Auto prodigy to make debut at Dover track Joey Logano, 18, has been called "the real deal" and "magic." His first big NASCAR test is about to arrive.

Posted: May 30, 2008

Joey Logano has a perpetual smile on his face, and for good reason.

On Saturday, the motor-sports wunderkind turned 18 - the minimum age required to compete on any of NASCAR's three premier circuits. While he feasted on a 150-pound cake baked in the shape of his race car, Joe Gibbs, the team owner and Hall of Fame football coach, sang "Happy Birthday."

Tomorrow, Logano will make his Nationwide Series debut at Dover International Speedway under the weight of tremendous expectations, some self-inflicted and others placed on his shoulders by people in the know.

Logano was 15 when veteran racer Mark Martin anointed him "the real deal."

More recently, Martin compounded his prognostication by saying, "Joey is magic, take my word for it."

While Logano readily admits that he has a sweet deal driving for Joe Gibbs Racing, which signed him as a developmental driver three years ago, it will take more than a finely tuned machine for him to land in Victory Lane tomorrow.

The entry list for the Heluva Good! 200 (ESPN2, 2:30 p.m.) includes 10 regulars from the Sprint Cup Series, including Kyle Busch, Kasey Kahne, Denny Hamlin, Kevin Harvick and Greg Biffle; the defending Nationwide Series champion, Carl Edwards; and the current points leader, Clint Bowyer.

Still, the self-proclaimed "happy-go-lucky kid" smiles on.

In September, Logano celebrated at Dover when he led a race high of 79 laps and his runner-up finish clinched the 2007 NASCAR Camping World East championship.

Earlier this week, Logano predicted that his No. 20 Toyota Camry, prepared by crew chief Dave Rogers, might be good enough to take the checkered flag at the Monster Mile. But brash forecasts aren't in line for Rogers, who has already recorded six wins this season with Tony Stewart, Busch and Hamlin taking turns behind the wheel.

"I don't want Joey going to Dover expecting to win," Rogers said. "We believe in him, and we believe that we'll have success with him. We're confident Joey will turn a lot of heads. It might take one race, it might take a month, it might take six months.

"We feel Joey is capable of winning [in] our equipment, but so much of this sport is chemistry and getting the communication where it needs to be."

In preparing to begin his 18-race Nationwide schedule, Logano estimated that he had run over 4,000 miles in testing Sprint Cup cars. Earlier this month, his team went to Rockingham (N.C.) Speedway so Logano could work on green-flag pit stops in his Nationwide Series car, and before that, he led 257 of 312 laps in winning his Arca ReMax Series debut on the same track.

Running up front has always come naturally for Logano, who was 4 years old when his father, Tom, plopped him in a go-kart for the first time. His career in quarter-midget racing began at the age of 6, he climbed behind the wheel of a late-model stock car at 12, and the trophy collection grew as he rose through the racing ranks and his family moved from Connecticut to Georgia to North Carolina.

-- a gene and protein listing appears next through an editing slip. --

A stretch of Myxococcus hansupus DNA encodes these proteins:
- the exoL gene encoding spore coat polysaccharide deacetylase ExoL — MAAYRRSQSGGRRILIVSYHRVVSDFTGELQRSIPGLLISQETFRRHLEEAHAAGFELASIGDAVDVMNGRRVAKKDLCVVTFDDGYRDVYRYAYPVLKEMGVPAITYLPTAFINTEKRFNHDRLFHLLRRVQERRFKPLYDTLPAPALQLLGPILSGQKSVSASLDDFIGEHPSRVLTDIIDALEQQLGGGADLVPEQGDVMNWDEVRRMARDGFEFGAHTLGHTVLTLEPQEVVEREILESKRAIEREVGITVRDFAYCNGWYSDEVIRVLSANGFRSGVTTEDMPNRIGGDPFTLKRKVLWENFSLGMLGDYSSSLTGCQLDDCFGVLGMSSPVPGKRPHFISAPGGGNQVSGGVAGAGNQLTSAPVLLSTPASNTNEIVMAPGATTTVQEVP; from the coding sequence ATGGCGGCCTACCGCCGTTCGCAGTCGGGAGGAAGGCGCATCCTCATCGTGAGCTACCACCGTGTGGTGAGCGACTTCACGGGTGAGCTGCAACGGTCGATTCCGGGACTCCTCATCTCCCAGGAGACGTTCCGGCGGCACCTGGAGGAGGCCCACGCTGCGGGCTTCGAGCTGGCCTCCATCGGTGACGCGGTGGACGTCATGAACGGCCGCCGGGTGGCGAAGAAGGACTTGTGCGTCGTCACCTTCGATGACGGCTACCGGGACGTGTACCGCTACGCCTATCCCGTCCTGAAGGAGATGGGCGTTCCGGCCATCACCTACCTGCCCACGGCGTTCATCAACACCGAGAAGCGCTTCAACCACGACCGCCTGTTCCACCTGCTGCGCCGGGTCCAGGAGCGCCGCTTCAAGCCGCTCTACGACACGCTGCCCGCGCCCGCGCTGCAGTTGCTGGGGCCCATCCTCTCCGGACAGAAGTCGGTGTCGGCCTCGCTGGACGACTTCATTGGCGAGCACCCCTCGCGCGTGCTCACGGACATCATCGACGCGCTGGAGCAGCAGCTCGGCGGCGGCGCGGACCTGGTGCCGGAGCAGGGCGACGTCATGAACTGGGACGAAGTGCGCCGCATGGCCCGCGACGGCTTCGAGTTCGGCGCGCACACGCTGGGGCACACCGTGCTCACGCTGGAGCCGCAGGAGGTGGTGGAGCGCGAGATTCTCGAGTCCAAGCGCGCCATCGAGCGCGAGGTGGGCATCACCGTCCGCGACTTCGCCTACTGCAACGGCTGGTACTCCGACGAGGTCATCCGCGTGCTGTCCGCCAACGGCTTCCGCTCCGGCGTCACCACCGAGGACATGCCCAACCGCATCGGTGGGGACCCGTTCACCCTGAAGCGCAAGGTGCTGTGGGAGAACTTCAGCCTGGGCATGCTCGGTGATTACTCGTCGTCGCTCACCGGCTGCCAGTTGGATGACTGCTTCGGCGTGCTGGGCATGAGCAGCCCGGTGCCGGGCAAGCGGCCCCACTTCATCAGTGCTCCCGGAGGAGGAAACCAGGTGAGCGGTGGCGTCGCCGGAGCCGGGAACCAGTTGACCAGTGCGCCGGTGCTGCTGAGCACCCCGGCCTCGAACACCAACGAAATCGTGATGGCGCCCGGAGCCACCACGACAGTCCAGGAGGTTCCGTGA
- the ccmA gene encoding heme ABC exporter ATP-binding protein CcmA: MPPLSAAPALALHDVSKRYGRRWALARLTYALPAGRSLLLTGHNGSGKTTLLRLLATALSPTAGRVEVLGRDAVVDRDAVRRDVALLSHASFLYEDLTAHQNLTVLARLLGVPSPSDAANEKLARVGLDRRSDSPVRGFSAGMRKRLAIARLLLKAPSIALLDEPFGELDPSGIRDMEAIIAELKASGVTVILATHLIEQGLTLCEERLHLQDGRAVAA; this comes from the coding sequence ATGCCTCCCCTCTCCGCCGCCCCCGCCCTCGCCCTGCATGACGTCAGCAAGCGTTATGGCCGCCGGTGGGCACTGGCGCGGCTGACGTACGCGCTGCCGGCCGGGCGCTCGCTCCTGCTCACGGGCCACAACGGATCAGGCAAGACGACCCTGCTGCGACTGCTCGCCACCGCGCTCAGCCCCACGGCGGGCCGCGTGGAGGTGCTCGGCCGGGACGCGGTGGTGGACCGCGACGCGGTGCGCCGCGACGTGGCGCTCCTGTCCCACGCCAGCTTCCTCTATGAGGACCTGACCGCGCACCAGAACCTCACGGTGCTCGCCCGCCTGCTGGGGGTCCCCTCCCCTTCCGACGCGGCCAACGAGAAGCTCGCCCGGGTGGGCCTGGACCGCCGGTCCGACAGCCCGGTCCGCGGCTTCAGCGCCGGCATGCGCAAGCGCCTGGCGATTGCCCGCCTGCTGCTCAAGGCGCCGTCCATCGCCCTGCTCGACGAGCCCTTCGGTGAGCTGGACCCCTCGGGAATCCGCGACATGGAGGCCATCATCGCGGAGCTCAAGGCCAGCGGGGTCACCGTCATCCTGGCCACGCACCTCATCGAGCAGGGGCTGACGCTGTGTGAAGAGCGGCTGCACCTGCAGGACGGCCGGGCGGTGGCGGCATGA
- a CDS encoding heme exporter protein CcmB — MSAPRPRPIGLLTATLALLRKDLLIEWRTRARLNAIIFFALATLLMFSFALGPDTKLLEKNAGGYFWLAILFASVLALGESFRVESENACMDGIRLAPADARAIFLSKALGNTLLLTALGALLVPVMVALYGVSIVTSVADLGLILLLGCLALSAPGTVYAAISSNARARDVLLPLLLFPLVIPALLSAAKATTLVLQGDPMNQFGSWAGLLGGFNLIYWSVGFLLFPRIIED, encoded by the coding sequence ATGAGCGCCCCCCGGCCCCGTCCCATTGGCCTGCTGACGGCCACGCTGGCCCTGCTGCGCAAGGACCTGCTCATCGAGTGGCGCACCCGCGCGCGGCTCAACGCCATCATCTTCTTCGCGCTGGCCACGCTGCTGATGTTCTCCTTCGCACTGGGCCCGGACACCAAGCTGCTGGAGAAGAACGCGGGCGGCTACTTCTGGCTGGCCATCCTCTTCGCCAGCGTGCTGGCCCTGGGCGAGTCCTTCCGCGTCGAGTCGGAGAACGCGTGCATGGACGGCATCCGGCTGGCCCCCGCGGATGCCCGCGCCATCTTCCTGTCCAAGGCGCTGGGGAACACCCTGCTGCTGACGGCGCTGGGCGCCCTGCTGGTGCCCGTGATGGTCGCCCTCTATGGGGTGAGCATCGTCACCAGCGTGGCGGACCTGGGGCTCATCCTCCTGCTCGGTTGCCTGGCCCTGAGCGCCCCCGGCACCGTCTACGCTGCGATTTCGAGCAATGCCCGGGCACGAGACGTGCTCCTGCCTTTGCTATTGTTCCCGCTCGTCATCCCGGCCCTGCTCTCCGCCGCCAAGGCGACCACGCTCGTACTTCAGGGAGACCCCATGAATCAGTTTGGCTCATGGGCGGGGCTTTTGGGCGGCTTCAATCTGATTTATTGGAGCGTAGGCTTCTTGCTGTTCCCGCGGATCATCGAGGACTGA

Now, while his high-school-age peers prepare for the pomp and circumstance of graduation, Logano - home-schooled by his mother, Deborah, since he was 9 - already has his diploma as he attempts to take the next step in his career. Logano recently picked up his degree online from the Abbington Hill School, an Internet-based school with headquarters in Manasquan, N.J.

"I've kind of been doing this my whole life, so I really don't know anything different," Logano said. "I'm a highly competitive person, and this is what I've always wanted to do. I don't think I'm missing a whole lot, because I'd rather be racing than hanging out with my friends."

Dale Earnhardt Jr., another driver well-acquainted with hype, hasn't had a chance to talk with Logano extensively, but offered some advice.

"If you go out there and try to impress and try too hard," Junior said, "you get into making more mistakes than you probably should."

If You Go

The track: Dover International Speedway is north of Dover, Del., on Route 13, about 70 miles from Philadelphia. Take I-95 south to I-495 south, Exit 1. Take Route 1 south, exiting at North Dover, then go left on U.S. 13 south.

Today's on-track events: Nationwide Series practice, 9 a.m.; Craftsman Truck Series qualifying, 10:10 a.m.; Sprint Cup Series practice, 11:30 a.m.; Nationwide Series final practice, 1:15 p.m.; Sprint Cup qualifying, 3:10 p.m.; AAA Insurance 200 Craftsman Truck Series race, 5 p.m.

Television: Craftsman Truck Series qualifying (Speed, 10 a.m.); Sprint Cup Series practice (Speed, 11:30 a.m.); Nationwide Series final practice (ESPN2, 2 p.m.); Sprint Cup Series qualifying (Speed, 3 p.m.); Craftsman Truck Series race (Speed, tape delay, 8:30 p.m.).

Tickets: Call 1-800-441-7223 or check the track's Web site at www.doverspeedway.

com.

- Pete Schnatz

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